So, Big-less, Carrie spends the remainder of the season grieving (like, sort of, a little), contemplating reentering the dating scene, and refusing to talk about sex on a podcast about sex and dating (more on that later).

Miranda befriends her Columbia professor, Dr. Nya Wallace, played by Karen Pittman, by repeatedly being ridiculously racist and cutely stammering that that’s totally not what she meant until Dr. Wallace I guess decides that this embarrassing white lady who can’t shut the fuck up long enough to keep her foot out her mouth is not only still worth her time and energy but actually a really great friend. In the absence of Samantha, all of the girls get at least one person of color as a buddy, so that when we enter the new season, the original gang of four has become a gang of seven, four of whom are the show’s first ever non-white recurring characters, and all of whom have storylines I barely remembered, because they were tossed in for the new series. It’s pretty clumsy and weird.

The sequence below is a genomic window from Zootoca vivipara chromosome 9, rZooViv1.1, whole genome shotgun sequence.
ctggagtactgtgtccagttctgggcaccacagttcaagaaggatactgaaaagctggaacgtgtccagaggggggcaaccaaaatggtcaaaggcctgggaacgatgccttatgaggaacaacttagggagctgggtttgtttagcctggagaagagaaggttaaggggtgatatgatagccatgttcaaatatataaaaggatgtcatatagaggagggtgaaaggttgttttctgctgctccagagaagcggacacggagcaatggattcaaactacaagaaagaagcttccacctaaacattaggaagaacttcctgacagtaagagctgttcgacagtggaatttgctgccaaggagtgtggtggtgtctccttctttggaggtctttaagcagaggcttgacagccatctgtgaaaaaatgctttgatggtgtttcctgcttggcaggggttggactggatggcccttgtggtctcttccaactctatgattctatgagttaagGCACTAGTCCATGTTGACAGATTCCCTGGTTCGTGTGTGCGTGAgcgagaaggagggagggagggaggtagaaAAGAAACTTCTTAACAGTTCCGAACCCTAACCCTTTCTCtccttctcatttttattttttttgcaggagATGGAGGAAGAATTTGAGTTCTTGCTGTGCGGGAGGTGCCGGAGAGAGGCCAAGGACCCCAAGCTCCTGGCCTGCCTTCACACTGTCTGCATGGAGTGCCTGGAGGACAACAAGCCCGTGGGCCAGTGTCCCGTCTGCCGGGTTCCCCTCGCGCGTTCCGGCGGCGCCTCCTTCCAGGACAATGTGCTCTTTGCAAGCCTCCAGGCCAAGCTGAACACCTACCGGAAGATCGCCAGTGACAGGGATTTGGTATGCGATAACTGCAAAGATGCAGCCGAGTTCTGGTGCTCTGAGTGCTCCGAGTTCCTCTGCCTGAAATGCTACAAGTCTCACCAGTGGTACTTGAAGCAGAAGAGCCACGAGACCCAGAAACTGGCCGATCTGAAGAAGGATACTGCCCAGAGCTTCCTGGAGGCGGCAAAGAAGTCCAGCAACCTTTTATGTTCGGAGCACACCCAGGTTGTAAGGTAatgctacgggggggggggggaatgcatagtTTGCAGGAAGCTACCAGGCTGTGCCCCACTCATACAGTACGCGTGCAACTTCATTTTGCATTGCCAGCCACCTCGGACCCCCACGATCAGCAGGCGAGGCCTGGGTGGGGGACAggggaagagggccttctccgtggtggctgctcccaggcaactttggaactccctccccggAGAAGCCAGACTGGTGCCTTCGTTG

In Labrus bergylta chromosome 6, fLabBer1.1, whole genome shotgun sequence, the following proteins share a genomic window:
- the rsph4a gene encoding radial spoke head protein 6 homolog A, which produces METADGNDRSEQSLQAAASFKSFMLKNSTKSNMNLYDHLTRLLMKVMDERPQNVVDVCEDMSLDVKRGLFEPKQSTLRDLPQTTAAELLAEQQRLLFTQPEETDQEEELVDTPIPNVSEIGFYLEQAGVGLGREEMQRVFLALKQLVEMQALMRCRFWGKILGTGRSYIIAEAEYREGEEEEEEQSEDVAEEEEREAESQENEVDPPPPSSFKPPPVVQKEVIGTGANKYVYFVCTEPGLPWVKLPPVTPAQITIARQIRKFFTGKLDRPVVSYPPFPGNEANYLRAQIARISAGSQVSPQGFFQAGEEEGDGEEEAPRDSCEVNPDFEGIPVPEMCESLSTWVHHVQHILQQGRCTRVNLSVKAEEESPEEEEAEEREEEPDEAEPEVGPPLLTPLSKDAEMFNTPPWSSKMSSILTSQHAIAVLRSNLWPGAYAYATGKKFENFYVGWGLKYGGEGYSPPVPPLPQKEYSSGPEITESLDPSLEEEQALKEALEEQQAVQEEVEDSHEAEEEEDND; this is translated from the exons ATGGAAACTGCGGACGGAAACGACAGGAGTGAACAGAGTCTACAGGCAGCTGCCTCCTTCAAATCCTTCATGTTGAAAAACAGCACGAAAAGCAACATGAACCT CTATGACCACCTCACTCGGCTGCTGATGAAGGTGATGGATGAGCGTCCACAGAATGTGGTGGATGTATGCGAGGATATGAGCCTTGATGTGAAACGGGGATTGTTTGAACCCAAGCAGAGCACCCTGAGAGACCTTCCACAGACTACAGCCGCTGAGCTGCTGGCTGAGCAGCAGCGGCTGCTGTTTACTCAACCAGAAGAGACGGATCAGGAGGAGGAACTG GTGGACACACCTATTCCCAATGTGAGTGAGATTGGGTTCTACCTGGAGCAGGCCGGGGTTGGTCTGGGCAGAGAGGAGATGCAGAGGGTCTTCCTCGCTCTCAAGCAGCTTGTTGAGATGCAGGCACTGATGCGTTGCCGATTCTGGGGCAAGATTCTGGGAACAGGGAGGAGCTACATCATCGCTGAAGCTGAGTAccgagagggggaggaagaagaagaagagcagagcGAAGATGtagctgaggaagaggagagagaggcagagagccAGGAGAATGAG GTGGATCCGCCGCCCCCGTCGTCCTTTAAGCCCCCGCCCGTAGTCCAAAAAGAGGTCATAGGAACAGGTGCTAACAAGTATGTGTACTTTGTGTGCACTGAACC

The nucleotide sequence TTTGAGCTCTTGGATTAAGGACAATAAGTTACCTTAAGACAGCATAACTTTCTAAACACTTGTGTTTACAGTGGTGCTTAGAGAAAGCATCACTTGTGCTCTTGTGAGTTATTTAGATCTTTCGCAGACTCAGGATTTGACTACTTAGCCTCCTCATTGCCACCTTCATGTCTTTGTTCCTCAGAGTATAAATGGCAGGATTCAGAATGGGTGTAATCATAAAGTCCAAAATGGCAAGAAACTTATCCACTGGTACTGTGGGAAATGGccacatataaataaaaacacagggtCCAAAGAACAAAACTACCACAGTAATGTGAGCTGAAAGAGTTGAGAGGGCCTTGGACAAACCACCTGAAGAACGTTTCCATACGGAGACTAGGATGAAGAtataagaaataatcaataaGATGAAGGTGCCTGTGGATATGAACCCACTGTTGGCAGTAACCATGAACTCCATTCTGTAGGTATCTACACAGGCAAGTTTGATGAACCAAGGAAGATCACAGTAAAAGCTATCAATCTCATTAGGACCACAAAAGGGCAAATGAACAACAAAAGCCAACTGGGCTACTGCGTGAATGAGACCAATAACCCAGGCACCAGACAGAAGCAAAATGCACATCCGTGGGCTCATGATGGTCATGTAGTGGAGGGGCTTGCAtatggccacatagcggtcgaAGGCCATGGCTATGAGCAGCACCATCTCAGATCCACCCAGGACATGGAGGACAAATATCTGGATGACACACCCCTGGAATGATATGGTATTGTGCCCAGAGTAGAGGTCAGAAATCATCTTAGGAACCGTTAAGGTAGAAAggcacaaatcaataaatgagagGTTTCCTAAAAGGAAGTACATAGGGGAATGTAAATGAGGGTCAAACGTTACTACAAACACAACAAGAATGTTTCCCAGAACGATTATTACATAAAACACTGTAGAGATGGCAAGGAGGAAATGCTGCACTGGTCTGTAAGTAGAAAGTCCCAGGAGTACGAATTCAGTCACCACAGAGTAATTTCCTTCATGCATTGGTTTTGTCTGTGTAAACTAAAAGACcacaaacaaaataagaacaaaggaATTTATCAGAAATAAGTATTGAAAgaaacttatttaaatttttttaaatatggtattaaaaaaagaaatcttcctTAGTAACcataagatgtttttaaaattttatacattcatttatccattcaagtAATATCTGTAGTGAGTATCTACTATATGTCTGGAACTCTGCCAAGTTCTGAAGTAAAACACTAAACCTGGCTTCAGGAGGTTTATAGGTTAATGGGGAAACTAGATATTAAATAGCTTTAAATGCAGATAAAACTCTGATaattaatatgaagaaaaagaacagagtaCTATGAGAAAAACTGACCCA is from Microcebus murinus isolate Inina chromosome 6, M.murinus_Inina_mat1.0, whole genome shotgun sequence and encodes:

Anyway, Miranda also falls for Carrie’s podcast co-host, the one and only Che Diaz, played by Sara Ramirez. Che is a standup comedian who is non-binary, amazing in bed, and absolutely insufferable. If you’ve heard anything about AJLT…, it’s been about Che. There’s discourse on discourse on discourse on Che, and there’s little I can add that hasn’t been said before, suffice it to say it’s cool that there’s a non-binary character on this show and that Miranda has a sexual awakening with a non-dick-having person, but I would not go to one of their standup shows (or “comedy concerts,” as Miranda memorably calls it). Also, Che arrives directly at the expense of Steve, Miranda’s husband and, in my opinion, the best character in this franchise’s history. By the time Miranda leaves Steve for Che, he has been reduced to a Mr. Magoo figure, comically hard of hearing, bad at sex, and bearing no resemblance to the delightful, handsome, kind, patient, devoted to his mom, canonically awesome in bed guy we’ve grown to know and love. Barring some half-episode cameo down the line, I think we’ve seen the last of the other best part of this show. Fare thee well, Steve.